Chapter 6 Classical Inference

(Berger 1985, 16) and (Paulino, Turkman, and Murteira 2003, 6) indicate that procedures based on the classical paradigm are based on some principles, such as maximum likelihood, non-bias21, minimum variance, least squares, consistency, sufficiency and efficiency. The classics consider that there is an unknown parameter \(\theta\) for which no probabilities can be assigned. The sample is obtained randomly from a universe of interest, being one of many - if not infinite - possible samples. (Berger 1985, 26) points out that this principle places the classics as unconditionalists, as it considers all possible data and is not conditioned on what was observed. Therefore, it is important to clarify the concept of conditional independence, discussed in Section 3.4.2.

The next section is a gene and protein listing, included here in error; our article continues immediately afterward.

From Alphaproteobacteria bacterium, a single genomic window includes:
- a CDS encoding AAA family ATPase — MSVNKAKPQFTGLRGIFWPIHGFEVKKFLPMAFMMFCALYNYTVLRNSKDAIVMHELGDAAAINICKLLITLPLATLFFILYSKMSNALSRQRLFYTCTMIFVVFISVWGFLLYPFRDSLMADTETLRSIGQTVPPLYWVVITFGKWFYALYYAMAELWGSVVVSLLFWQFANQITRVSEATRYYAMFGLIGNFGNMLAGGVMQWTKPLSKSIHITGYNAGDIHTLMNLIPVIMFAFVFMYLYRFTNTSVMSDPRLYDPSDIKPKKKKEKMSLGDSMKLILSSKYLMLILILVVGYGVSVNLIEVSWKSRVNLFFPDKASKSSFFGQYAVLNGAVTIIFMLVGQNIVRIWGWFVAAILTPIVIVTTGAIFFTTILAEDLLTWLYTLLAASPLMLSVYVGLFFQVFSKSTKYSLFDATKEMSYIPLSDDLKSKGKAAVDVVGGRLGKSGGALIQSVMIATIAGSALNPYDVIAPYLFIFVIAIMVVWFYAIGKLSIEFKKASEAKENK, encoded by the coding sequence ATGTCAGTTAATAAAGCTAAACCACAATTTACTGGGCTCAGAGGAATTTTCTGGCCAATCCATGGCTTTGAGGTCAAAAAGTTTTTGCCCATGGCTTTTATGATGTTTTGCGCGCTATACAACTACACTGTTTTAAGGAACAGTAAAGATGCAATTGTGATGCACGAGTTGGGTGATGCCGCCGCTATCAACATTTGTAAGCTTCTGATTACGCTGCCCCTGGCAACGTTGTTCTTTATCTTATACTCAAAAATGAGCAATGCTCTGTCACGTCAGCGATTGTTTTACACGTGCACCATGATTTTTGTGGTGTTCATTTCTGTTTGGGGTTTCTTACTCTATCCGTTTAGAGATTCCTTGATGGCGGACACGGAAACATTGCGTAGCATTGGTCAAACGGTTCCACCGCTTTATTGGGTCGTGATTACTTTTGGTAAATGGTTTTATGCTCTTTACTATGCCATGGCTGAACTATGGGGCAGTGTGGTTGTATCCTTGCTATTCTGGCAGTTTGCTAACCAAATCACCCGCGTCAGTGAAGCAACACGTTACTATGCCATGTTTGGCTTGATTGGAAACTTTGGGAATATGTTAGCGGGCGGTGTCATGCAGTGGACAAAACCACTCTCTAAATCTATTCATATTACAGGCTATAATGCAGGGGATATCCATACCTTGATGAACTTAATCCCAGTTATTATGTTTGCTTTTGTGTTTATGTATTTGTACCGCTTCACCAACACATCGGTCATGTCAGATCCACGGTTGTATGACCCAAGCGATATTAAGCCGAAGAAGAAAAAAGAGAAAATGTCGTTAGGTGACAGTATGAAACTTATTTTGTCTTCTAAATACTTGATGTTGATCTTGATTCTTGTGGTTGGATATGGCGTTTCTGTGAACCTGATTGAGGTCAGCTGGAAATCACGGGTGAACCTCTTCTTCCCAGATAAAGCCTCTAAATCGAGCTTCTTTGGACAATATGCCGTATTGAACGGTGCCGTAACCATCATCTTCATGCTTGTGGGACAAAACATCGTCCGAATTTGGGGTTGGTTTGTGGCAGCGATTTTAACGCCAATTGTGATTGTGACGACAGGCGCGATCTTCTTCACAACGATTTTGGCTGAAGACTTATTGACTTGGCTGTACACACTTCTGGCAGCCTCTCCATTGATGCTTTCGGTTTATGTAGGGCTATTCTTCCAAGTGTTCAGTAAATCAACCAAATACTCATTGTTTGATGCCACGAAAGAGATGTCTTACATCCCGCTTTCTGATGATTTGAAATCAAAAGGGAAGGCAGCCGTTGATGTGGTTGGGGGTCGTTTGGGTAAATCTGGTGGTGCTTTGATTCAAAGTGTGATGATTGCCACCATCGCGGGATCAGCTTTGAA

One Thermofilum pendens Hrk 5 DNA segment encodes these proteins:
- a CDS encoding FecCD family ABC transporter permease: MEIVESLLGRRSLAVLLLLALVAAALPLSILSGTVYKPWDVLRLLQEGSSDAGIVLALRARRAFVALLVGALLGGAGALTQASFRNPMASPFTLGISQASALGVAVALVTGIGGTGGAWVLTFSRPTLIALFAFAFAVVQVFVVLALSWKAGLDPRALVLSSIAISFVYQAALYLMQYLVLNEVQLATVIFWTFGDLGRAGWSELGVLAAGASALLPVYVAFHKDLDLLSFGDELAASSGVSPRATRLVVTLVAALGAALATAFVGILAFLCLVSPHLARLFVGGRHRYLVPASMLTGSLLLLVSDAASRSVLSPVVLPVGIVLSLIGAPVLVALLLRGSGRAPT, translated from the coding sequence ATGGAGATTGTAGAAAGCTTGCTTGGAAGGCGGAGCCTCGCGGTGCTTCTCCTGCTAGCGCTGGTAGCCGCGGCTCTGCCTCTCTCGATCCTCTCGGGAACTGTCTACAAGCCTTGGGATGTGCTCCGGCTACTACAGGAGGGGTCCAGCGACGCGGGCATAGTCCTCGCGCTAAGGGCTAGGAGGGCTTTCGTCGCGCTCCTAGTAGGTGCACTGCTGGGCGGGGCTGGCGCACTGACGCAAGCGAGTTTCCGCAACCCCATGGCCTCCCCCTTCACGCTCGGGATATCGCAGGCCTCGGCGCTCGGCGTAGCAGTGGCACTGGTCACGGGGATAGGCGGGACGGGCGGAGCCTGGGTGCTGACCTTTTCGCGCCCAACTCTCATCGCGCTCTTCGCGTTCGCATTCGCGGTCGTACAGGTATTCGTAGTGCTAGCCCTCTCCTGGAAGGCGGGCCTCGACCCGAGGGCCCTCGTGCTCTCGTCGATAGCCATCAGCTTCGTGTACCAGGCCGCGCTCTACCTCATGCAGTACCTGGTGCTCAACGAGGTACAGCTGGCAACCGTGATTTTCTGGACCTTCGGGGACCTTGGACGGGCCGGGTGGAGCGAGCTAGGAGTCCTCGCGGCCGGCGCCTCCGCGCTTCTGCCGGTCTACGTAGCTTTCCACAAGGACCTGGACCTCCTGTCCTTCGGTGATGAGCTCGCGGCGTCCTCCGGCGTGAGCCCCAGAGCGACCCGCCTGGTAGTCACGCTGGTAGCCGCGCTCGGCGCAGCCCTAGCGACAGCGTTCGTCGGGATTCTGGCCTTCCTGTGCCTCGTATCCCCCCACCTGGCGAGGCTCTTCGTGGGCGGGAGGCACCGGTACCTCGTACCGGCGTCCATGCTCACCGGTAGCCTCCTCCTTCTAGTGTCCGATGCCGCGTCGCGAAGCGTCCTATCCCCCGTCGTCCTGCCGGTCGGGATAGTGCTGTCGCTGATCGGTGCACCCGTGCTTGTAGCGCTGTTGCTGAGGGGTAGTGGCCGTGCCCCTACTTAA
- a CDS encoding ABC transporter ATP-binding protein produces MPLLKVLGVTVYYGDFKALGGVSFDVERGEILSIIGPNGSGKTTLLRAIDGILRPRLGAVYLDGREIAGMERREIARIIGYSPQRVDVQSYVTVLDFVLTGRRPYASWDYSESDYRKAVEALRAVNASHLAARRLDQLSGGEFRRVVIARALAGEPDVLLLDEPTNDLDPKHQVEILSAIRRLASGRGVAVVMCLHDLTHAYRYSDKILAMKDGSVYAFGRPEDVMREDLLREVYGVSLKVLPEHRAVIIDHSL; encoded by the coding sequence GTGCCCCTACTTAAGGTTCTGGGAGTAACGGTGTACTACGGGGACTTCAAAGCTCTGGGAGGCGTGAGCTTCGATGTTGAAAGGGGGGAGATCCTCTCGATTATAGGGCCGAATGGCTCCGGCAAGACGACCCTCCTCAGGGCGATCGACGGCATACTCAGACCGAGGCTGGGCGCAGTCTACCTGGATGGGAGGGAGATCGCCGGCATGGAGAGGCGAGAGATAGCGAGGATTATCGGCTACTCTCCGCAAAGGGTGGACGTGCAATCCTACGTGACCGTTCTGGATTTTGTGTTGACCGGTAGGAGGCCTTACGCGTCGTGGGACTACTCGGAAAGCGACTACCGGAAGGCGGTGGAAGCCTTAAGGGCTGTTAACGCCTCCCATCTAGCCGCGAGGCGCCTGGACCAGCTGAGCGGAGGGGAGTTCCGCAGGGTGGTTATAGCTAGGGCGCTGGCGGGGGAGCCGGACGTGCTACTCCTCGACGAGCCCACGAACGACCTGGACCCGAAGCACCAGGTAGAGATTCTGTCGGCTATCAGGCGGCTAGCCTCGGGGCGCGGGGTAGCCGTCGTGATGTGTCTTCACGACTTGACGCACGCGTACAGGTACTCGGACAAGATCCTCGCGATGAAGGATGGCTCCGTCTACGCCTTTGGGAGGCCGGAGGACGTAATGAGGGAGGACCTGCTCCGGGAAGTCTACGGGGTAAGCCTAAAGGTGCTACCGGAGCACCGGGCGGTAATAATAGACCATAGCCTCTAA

There are three basic forms of classical approach, detailed below.
- Point estimation
- Confidence Interval (CI/CoI)
- Hypothesis Test (HT)


Berger, James O. 1985. Statistical Decision Theory and Bayesian Analysis. 2nd ed. Springer Science & Business Media.
Paulino, Carlos Daniel Mimoso, Maria Antónia Amaral Turkman, and Bento Murteira. 2003. Estatı́stica Bayesiana. Fundação Calouste Gulbenkian, Lisboa.

  1. Definition 6.3.↩︎